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Lacking Adequate Information About Defendant’s IS Capabilities and Costs of Electronic Production, Court Orders Parties to Confer and Report Back

Posted in CASE SUMMARIES

Thompson v. Jiffy Lube Int’l, Inc., 2006 WL 1174040 (D. Kan. May 1, 2006)

In this (uncertified) consumer class action, the court considered plaintiffs’ motion to compel the production of documents. Defendant contended that plaintiffs’ production requests exceeded the scope of class certification discovery, and were vague, overly broad and unduly burdensome. For example, defendant asserted that approximately 31 million vehicles were serviced annually at company-owned and franchised Jiffy Lube stores, and that plaintiffs’ request for all vehicle service records going back to January 1, 1997 was unduly burdensome and overly broad. Plaintiffs responded that defendant failed to carry its burden of showing “undue burden” and that the requested documents could be produced in electronic format at a minimal cost.

The court began with the following observation:

With respect to the issues of cost and electronic discovery, the limited explanations provided by the parties do not provide sufficient information for the court to determine whether production of the electronic data is unduly burdensome. Unquestionably, producing 100 million vehicle reports dating back to 1997 entails a significant cost; however, the court questions whether defendant considered the most efficient method for producing such information when estimating the cost of generating readable “TIFF” images of vehicle history reports at $10,000,000. Similarly, plaintiffs’ conclusory assertion that the information can be produced in “native PST format” and then printed “without any additional costs” is equally unpersuasive. The court is simply unable to determine the reasonable costs of electronic production based on the current record. As explained in greater detail below, the parties shall confer on the format for production and related costs and, if necessary, the matter will be set for a hearing.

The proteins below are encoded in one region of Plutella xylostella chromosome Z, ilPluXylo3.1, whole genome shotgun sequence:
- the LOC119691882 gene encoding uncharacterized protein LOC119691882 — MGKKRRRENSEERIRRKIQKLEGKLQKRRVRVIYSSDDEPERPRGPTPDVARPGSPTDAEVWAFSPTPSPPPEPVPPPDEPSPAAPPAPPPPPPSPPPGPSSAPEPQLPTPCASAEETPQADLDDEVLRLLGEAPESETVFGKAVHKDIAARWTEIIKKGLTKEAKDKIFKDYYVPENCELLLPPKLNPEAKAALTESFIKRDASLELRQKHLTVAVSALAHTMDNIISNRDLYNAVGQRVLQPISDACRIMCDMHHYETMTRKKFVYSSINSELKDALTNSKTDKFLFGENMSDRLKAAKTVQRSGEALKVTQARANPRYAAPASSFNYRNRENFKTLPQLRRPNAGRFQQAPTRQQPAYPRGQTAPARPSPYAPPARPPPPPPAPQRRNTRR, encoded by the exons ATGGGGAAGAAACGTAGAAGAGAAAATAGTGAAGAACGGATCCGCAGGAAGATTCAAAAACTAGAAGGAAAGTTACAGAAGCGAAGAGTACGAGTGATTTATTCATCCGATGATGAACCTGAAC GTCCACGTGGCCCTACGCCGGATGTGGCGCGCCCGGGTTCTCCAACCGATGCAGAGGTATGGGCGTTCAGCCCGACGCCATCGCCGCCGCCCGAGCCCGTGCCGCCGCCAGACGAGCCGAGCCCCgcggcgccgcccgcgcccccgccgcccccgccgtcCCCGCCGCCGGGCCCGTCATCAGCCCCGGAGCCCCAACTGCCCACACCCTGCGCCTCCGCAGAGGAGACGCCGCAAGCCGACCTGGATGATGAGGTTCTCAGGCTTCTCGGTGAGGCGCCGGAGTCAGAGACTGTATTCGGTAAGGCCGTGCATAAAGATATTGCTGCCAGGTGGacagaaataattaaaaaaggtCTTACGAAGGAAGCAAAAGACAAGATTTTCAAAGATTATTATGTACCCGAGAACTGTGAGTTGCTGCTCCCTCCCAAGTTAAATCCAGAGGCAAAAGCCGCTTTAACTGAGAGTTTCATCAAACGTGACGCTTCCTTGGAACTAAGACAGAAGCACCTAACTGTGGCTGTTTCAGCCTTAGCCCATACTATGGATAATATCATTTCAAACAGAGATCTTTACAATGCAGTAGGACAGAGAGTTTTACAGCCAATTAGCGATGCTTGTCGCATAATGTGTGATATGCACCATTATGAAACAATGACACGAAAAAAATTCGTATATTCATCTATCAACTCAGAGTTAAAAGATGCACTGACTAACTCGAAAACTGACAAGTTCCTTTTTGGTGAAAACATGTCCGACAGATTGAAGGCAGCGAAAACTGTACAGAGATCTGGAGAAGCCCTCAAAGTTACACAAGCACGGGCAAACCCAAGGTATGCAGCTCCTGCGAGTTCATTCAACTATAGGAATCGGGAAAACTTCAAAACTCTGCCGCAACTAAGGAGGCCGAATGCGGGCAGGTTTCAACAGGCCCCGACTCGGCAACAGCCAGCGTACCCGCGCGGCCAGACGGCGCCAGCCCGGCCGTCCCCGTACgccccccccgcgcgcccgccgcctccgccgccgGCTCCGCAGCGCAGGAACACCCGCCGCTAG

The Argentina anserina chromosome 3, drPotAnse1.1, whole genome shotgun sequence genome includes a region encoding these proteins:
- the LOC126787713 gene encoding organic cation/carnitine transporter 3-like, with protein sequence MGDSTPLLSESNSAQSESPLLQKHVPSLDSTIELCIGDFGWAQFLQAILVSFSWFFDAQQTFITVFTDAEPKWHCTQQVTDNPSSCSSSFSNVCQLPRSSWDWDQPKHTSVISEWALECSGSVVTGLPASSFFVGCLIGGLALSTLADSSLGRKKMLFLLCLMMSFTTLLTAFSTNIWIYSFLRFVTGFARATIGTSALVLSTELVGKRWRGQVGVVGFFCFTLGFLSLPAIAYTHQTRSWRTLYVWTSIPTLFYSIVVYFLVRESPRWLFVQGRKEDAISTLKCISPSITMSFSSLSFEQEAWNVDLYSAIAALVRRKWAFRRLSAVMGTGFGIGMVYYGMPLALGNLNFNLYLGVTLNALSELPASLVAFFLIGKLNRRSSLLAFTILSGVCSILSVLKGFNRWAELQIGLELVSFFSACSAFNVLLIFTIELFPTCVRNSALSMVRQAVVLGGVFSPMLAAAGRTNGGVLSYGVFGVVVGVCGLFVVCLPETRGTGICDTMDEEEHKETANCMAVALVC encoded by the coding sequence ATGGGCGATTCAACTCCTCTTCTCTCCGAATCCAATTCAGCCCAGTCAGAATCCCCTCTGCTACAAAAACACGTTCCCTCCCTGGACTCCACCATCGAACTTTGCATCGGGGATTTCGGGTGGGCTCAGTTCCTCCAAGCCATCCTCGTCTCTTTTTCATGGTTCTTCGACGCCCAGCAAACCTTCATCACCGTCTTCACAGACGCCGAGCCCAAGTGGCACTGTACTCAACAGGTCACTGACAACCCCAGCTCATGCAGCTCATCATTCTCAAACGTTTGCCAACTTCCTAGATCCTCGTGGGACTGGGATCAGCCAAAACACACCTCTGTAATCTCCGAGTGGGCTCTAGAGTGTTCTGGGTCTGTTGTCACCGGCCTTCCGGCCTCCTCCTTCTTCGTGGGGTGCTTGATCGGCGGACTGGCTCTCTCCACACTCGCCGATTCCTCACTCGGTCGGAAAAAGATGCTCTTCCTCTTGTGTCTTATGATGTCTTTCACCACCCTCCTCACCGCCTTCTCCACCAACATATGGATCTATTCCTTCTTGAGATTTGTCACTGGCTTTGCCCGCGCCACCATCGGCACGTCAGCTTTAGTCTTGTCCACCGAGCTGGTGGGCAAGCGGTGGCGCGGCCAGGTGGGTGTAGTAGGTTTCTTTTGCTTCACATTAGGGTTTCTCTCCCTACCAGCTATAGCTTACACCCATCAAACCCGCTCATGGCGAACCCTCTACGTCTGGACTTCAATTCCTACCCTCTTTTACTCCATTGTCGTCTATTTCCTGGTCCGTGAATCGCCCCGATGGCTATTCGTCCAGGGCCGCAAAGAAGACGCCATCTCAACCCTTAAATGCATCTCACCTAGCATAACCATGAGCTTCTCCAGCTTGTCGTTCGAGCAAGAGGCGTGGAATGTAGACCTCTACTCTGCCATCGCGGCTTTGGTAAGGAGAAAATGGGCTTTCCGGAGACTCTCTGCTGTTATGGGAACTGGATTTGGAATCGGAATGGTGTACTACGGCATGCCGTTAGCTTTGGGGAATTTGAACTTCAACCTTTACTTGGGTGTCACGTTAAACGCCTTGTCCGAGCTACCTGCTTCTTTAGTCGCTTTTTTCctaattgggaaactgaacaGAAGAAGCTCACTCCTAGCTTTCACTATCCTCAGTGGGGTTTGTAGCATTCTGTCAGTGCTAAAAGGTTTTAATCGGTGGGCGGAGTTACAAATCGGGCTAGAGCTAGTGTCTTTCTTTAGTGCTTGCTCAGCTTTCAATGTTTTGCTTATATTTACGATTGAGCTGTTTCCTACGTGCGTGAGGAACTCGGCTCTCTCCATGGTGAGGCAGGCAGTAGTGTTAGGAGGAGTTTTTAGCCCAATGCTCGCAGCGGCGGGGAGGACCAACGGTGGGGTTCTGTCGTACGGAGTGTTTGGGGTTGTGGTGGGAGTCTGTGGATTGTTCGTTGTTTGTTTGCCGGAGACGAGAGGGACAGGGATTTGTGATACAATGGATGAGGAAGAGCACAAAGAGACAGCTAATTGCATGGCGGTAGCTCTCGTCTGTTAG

The court is also troubled by the overly broad nature of plaintiffs’ production requests. For example, plaintiff requests “any and all information related to email . . . including messages.” On its face, a request for the production of all corporate and employee email communications dating back to 1997 is overly broad. The mere suspicion that a document containing relevant evidence might be located in defendant’s computer files does not justify the production of all email communications or computer records. Plaintiffs’ production requests must be reasonably tailored to secure the production of documents relevant to the issues in this lawsuit.

With these guidelines in mind, the court went on to address the contested production requests, including the following:

oElectronic databases containing the name, telephone number, amount charged, amount paid, and services rendered for all customers who had vehicles serviced at any Jiffy Lube location (company owned or franchise)